The Sharma Sisters Are The Real Love Story In Bridgerton

Photo: Courtesy of Netflix.
Spoilers ahead. In the final episode of Bridgerton’s newest season comes the show’s most heartfelt — and romantic — moment. Sisters Edwina and Kate Sharma (played by Charithra Chandran and Simone Ashley), have been at odds, after the latter fell in love with the former's fiancé, Anthony Bridgerton (Jonathan Bailey). (Yes, it’s messy.) Edwina — the younger sister — encourages Kate to, after a season and lifetime of doing what she thinks is right and not necessarily what she desires, put herself first and go for Anthony. Sensing her elder sister’s hesitancy to follow her heart, Edwina tells Kate: “Be the sister I know that you are. Be funny and brave and feeling. Be unafraid to follow your heart after doing the exact opposite for far too long. You have spent so much of your time shining your light on me, it is time for you to shine all on your own.”
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This selflessness is part of the reason why, despite the fact that we’re tuning in to watch “Kanthony” fall in love (the Ship name Ashley is trying to get off the ground), I’m sorry to say that Kate and Anthony need to sit down. Because the true love story of season 2 is between the Sharma sisters, portrayed so excellently onscreen by Chandran and Ashley (the pair bonded, alongside on-screen mom, played by Shelley Conn, during their 5 a.m. call times in the makeup trailer).
For Ashley, this moment between the sisters stands out as one of the most moving moments on set and of the season. “I remember filming that scene,” she tells Refinery29 over Zoom. “That's such a gift to give to someone, whether it's your friend or relative or partner."
"That's true love,” she says, “when you just let someone go and you want them to be the best version of themselves.”
From the onset, both actors knew their characters’ relationship was going to be the “heartbeat” of the season, according to Ashley. In fact, the sisters’ bond is pretty much the catalyst for the relationship between Anthony and Kate. Especially in the first few episodes of this season, Ashley is very aware that her character is motivated by her need to protect Edwina and put her sister’s best interests first, which led to quite a few moments of Kate being ahem persnickety and more than a few straight-up hot exchanges between Kate and Anthony.  “There has to be a fuel to that fire. Kate's fuel was her sister,” Ashley says. 
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The audience sees this from our first introduction to the women of the Sharma family: Kate as the knowledgeable (somewhat cynical) protector, and Edwina as the more optimistic, if somewhat naïve romantic. Edwina reminds Kate to “play pleasant” and tries to keep the peace between everyone. It’s a relatable dynamic between siblings, and not an entirely unique one, as viewers saw Anthony take on essentially the same role for his sister Daphne in season 1. But for some reason, in a show that, at its heart, is and has always been about family, something feels different about the Sharmas and the strength of their sisterly bond.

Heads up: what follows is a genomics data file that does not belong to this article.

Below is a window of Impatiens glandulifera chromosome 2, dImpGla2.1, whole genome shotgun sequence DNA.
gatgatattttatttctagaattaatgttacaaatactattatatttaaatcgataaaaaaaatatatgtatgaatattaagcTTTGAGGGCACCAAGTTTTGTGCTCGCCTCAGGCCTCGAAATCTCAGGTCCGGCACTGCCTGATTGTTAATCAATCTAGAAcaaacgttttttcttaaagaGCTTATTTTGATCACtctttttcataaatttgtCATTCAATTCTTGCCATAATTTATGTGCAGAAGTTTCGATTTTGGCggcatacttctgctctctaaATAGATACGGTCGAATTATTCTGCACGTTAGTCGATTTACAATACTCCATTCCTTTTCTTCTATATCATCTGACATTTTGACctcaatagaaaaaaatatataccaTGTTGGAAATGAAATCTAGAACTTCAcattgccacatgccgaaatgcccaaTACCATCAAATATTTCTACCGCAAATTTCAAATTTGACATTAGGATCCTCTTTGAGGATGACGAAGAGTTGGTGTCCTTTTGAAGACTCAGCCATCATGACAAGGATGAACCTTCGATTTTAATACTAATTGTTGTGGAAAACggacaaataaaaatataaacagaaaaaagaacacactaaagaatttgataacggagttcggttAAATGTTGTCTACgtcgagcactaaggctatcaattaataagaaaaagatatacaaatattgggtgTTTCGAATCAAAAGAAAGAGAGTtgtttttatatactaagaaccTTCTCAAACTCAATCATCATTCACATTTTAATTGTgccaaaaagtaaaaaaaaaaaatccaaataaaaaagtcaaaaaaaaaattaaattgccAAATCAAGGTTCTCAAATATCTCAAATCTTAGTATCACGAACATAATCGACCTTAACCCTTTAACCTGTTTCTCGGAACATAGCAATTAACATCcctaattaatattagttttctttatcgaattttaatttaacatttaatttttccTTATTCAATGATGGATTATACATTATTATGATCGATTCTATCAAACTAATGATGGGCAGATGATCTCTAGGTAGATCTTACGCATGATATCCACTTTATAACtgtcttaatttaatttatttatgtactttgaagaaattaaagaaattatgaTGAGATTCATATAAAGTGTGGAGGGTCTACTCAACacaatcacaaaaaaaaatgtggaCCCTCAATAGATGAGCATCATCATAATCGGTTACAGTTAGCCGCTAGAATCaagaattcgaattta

In episode three, when Kate carefully and laboriously massages oil through Edwina’s hair — a familiar ritual for many South Asian women and one associated with care and affection, often from female relatives — you can feel this unique connection. Having grown up as an older sister, this scene in particular made me (along with many people on social media) extremely emotional, as a physical manifestation of the unbridled care and protection we go on to see Kate exhibit throughout the rest of the season.
For Chandran, it’s not surprising that the bond between the sisters feels different, because their circumstances are drastically unique to those of the Featherington’s and Bridgerton’s. For one thing, having grown up in India away from London society and being new to the world of balls and high society, they only really have each other. “There's only two of them, which means that there's a heightened level of intimacy there because you share more. They’re your one confidante,” Chandran says.  “But,” she continues, “it also means that there's a heightened pressure; when you only have one outlet, they become your everything, and that comes with pros and cons.”  
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Say, for example, denying your feelings and falling in love with your little sister’s fiancé. 
While Kate’s betrayal was shocking for both Edwina and viewers, in its messiness, we’re presented with a rare and honest depiction of the changing nature of these types of relationships. We see Edwina go from the compliant younger sister to finding and owning her own voice and, in turn, supporting Kate. Ultimately, both sisters grow as individuals and come out stronger for it, as equals and friends. “[They’re] learning that they can still be super close and super intimate and soulmates without that level of dependency; by the end they’re getting to a healthier point then when they started.”
Which brings us to those final few scenes. After a period of turbulence, Chandran sees Edwina’s encouragement of Kate not necessarily as a sign of complete forgiveness, (because anyone who has a sister and knows the lengths of a sisterly grudge knows that wouldn’t be realistic), but rather a reaffirming of the sisters’ commitment to each other. Regardless of what happens, they will always be there for each other — because they’re the real soulmates.
“It’s a very raw and genuine portrayal of what siblings go through,” Chandran continues. “It's not always happiness and sunshine and roses, but at the end of the day, you're bonded by blood and that's what matters.”
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